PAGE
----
There's been a lot of buzz over Apple's proposal for a future miniature SIM card. Competitors like Motorola, Research in Motion and Nokia are trying to stop it. The Financial Times stated in their recent report that "one person with knowledge of the committee" said that the "Apple-backed nano-SIM could require a "drawer" to protect it." Today, Apple has been granted their second patent regarding this proposed "drawer" concept and it's because the drawer or ejectable tray could accommodate not only a nano SIM but also an Integrated Circuit Card which is at the heart of Apple's iWallet. A variant of Apple's design could include a tray that accommodates both a Nano SIM card and an Integrated Circuit Card. So now you know a little more of the importance of the Nano SIM card story that Apple is proposing to the European Telecommunications Standards Institute (ETSI).
Apple Wins a Patent for Ejectable Component Assemblies
Apple has received a Granted Patent that relates to the ejectable component assemblies. The system may include connectors coupled to circuit boards of the devices, and trays that can be loaded with removable modules, inserted through openings in the housings of the devices, and into the connectors for functionally aligning the removable modules with the circuit boards.
Apple states that an ejectable component assembly may be any assembly that inserts into and ejects from the device. A removable module may take on a variety of forms, including, but not limited to, integrated circuit cards (ICCs), chip cards, memory cards, flash memory cards, microprocessor cards, smart cards, such as subscriber identity module (SIM) cards, or combinations thereof, containing electronic circuitry from which the device may read data and/or to which the device may write data.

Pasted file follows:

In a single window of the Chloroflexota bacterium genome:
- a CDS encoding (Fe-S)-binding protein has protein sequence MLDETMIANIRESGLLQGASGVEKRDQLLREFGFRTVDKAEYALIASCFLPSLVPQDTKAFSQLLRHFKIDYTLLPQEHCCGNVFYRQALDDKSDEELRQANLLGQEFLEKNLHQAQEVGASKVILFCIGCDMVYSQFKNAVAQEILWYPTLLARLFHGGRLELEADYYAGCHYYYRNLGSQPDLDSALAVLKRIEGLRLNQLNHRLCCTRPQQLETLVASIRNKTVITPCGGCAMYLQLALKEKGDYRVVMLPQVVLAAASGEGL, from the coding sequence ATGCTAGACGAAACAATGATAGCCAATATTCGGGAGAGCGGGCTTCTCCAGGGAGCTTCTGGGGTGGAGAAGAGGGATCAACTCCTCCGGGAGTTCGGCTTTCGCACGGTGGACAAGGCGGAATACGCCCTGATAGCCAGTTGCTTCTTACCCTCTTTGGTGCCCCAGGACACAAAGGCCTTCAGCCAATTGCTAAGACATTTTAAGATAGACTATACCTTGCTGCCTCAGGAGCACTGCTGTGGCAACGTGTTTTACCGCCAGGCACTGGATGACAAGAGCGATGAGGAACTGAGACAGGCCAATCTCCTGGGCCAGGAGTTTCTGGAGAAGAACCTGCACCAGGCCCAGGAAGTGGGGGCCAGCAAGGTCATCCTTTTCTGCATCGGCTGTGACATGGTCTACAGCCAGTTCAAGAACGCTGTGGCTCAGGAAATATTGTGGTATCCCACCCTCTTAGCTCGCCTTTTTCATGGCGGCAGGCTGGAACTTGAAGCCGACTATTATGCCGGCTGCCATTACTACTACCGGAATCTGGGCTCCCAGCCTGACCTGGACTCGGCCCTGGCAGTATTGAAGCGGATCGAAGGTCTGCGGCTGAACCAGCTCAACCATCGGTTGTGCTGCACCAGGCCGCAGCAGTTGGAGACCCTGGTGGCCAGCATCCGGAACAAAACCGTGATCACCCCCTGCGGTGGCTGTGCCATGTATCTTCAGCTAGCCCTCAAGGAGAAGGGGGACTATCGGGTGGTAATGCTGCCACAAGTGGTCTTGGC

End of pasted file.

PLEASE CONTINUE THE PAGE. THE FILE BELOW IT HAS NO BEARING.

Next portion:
An Example of a Credit Card using an Embedded Integrated Circuit Card
A form of Integrated Circuit Card may be used with Apple's future iWallet. The card could be inserted into a number of Apple iOS devices including an iPhone and iPod touch via an ejectable tray or assembly. That makes sense being that a user may, from time to time, wish to load a different ICC (Visa, Master Card, American Express) depending on what's needed locally or when on a business trip or vacation.
That also explains Apple's added verbiage of "or combinations thereof" because technically Apple may have to create a double tray to accommodate two cards: one for a SIM card and the other for a bank card relating to the iWallet. Because both consumer cards will wildly vary from person to person, there's a need to be able to access a tray accommodating two micro cards on a single device.
Apple credits Erik Wang, Sean Murphy, Tang Tan, Jeffrey Neaves, Lawrence Davis and Sung Kim as the inventors of this patent which was originally filed in Q1 2008. Apple's latest granted patent holds 40 patent claims. For more details relating to the ejectable component assemblies, you could review our previous reports noted here: One and Two.
Notice: Patently Apple presents only a brief summary of granted patents with associated graphics for journalistic news purposes as each Granted Patent is revealed by the U.S. Patent & Trademark Office. Readers are cautioned that the full text of any Granted Patent should be read in its entirety for full details. About Comments: Patently Apple reserves the right to post, dismiss or edit comments.
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